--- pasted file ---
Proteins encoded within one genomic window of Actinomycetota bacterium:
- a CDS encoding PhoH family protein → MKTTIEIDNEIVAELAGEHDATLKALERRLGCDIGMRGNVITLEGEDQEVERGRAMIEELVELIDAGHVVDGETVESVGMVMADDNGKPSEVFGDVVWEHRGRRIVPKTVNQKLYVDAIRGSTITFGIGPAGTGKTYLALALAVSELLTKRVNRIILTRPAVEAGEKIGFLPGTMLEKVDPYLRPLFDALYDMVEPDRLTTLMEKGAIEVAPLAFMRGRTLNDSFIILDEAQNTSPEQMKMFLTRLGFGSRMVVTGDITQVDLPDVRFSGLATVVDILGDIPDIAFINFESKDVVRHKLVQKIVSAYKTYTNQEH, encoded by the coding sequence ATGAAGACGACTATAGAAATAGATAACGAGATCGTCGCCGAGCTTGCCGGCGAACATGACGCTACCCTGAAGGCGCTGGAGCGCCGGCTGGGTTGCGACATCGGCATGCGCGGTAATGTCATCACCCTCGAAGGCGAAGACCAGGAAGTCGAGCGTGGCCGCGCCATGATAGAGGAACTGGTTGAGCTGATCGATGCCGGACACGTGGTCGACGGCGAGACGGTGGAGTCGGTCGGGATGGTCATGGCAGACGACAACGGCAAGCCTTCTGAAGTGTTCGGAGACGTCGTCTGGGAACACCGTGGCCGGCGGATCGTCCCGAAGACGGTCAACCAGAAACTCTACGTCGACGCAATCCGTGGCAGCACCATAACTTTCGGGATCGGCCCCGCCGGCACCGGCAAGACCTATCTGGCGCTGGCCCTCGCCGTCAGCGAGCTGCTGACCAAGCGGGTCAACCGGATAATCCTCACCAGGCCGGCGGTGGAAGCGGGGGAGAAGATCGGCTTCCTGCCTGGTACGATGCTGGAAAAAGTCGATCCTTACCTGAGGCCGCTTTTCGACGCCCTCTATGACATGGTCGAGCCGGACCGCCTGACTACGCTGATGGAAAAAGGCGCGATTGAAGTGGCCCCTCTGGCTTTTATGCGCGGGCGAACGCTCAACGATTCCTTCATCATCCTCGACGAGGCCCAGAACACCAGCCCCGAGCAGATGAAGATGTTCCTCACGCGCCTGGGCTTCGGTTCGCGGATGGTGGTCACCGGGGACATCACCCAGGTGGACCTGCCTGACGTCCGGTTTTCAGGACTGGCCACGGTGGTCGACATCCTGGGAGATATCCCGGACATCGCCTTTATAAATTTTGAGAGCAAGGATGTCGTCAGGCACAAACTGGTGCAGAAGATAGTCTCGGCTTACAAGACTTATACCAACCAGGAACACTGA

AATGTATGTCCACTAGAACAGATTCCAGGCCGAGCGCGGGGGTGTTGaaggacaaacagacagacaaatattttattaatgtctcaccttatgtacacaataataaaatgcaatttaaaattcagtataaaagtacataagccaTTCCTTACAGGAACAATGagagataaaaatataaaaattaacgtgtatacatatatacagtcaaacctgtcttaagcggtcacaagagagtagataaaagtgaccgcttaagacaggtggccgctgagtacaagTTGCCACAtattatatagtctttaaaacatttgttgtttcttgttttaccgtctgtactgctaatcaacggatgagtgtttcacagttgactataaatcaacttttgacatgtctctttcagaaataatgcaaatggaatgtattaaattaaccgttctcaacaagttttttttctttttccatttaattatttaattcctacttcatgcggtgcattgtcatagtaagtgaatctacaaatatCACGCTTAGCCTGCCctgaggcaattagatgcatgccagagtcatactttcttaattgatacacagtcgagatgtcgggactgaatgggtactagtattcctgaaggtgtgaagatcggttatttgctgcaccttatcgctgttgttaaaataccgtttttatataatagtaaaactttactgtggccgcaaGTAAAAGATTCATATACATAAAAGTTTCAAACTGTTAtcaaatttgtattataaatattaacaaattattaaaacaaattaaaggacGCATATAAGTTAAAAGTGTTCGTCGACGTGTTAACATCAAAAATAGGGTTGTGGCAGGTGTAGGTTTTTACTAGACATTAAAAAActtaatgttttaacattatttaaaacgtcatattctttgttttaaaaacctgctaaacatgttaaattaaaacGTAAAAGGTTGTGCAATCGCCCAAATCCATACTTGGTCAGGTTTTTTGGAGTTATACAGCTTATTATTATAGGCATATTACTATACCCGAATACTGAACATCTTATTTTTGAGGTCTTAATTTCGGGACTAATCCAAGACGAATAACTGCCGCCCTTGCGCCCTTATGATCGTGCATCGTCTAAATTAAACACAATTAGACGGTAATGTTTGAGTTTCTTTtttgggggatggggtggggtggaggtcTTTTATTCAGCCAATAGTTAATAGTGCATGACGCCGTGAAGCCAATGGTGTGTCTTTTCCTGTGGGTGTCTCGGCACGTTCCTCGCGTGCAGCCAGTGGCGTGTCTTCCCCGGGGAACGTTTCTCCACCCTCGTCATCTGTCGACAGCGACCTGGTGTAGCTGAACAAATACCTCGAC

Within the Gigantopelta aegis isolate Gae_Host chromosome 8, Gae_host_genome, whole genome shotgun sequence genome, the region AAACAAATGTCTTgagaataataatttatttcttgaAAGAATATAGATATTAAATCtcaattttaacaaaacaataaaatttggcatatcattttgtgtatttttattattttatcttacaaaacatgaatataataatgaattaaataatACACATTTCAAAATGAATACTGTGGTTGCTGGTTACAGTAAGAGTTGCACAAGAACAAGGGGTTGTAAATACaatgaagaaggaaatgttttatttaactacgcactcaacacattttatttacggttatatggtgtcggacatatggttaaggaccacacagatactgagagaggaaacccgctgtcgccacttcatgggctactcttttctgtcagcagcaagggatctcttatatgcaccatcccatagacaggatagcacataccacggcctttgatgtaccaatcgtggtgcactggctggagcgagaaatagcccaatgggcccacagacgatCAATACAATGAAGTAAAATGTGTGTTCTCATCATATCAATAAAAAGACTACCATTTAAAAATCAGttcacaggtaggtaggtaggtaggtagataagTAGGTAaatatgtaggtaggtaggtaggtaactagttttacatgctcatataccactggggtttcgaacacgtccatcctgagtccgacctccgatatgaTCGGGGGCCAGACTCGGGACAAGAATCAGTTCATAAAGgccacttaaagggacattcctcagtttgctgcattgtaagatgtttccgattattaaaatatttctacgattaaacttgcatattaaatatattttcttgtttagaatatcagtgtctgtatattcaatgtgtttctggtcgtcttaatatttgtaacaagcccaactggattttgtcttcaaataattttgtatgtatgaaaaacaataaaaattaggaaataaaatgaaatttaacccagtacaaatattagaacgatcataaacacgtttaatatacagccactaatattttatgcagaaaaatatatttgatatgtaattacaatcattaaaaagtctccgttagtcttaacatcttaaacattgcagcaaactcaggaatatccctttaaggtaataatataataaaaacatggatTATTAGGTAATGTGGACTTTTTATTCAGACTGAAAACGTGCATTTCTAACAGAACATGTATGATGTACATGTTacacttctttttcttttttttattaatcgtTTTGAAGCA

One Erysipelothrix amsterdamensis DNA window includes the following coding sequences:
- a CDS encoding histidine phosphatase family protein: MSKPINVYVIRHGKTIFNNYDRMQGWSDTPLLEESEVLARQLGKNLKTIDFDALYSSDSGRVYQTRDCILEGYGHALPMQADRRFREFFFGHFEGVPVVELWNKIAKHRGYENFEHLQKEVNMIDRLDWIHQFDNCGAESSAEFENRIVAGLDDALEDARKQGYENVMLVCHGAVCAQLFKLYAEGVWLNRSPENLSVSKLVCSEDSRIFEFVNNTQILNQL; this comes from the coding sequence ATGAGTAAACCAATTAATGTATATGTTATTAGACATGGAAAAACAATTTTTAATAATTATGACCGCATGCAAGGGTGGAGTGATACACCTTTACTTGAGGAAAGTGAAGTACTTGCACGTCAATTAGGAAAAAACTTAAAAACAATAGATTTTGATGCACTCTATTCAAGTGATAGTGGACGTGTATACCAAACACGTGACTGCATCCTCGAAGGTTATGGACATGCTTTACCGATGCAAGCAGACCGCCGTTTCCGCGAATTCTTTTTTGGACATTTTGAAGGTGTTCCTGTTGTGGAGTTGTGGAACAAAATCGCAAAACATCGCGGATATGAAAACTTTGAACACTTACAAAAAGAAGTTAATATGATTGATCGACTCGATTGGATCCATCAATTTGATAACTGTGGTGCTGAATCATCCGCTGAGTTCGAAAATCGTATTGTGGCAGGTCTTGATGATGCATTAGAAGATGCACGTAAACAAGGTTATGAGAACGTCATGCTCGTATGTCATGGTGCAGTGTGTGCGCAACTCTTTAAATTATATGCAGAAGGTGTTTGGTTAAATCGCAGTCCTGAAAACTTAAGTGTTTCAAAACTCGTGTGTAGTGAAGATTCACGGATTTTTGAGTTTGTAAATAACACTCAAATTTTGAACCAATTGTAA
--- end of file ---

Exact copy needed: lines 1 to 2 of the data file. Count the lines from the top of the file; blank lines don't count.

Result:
Proteins encoded within one genomic window of Actinomycetota bacterium:
- a CDS encoding PhoH family protein → MKTTIEIDNEIVAELAGEHDATLKALERRLGCDIGMRGNVITLEGEDQEVERGRAMIEELVELIDAGHVVDGETVESVGMVMADDNGKPSEVFGDVVWEHRGRRIVPKTVNQKLYVDAIRGSTITFGIGPAGTGKTYLALALAVSELLTKRVNRIILTRPAVEAGEKIGFLPGTMLEKVDPYLRPLFDALYDMVEPDRLTTLMEKGAIEVAPLAFMRGRTLNDSFIILDEAQNTSPEQMKMFLTRLGFGSRMVVTGDITQVDLPDVRFSGLATVVDILGDIPDIAFINFESKDVVRHKLVQKIVSAYKTYTNQEH, encoded by the coding sequence ATGAAGACGACTATAGAAATAGATAACGAGATCGTCGCCGAGCTTGCCGGCGAACATGACGCTACCCTGAAGGCGCTGGAGCGCCGGCTGGGTTGCGACATCGGCATGCGCGGTAATGTCATCACCCTCGAAGGCGAAGACCAGGAAGTCGAGCGTGGCCGCGCCATGATAGAGGAACTGGTTGAGCTGATCGATGCCGGACACGTGGTCGACGGCGAGACGGTGGAGTCGGTCGGGATGGTCATGGCAGACGACAACGGCAAGCCTTCTGAAGTGTTCGGAGACGTCGTCTGGGAACACCGTGGCCGGCGGATCGTCCCGAAGACGGTCAACCAGAAACTCTACGTCGACGCAATCCGTGGCAGCACCATAACTTTCGGGATCGGCCCCGCCGGCACCGGCAAGACCTATCTGGCGCTGGCCCTCGCCGTCAGCGAGCTGCTGACCAAGCGGGTCAACCGGATAATCCTCACCAGGCCGGCGGTGGAAGCGGGGGAGAAGATCGGCTTCCTGCCTGGTACGATGCTGGAAAAAGTCGATCCTTACCTGAGGCCGCTTTTCGACGCCCTCTATGACATGGTCGAGCCGGACCGCCTGACTACGCTGATGGAAAAAGGCGCGATTGAAGTGGCCCCTCTGGCTTTTATGCGCGGGCGAACGCTCAACGATTCCTTCATCATCCTCGACGAGGCCCAGAACACCAGCCCCGAGCAGATGAAGATGTTCCTCACGCGCCTGGGCTTCGGTTCGCGGATGGTGGTCACCGGGGACATCACCCAGGTGGACCTGCCTGACGTCCGGTTTTCAGGACTGGCCACGGTGGTCGACATCCTGGGAGATATCCCGGACATCGCCTTTATAAATTTTGAGAGCAAGGATGTCGTCAGGCACAAACTGGTGCAGAAGATAGTCTCGGCTTACAAGACTTATACCAACCAGGAACACTGA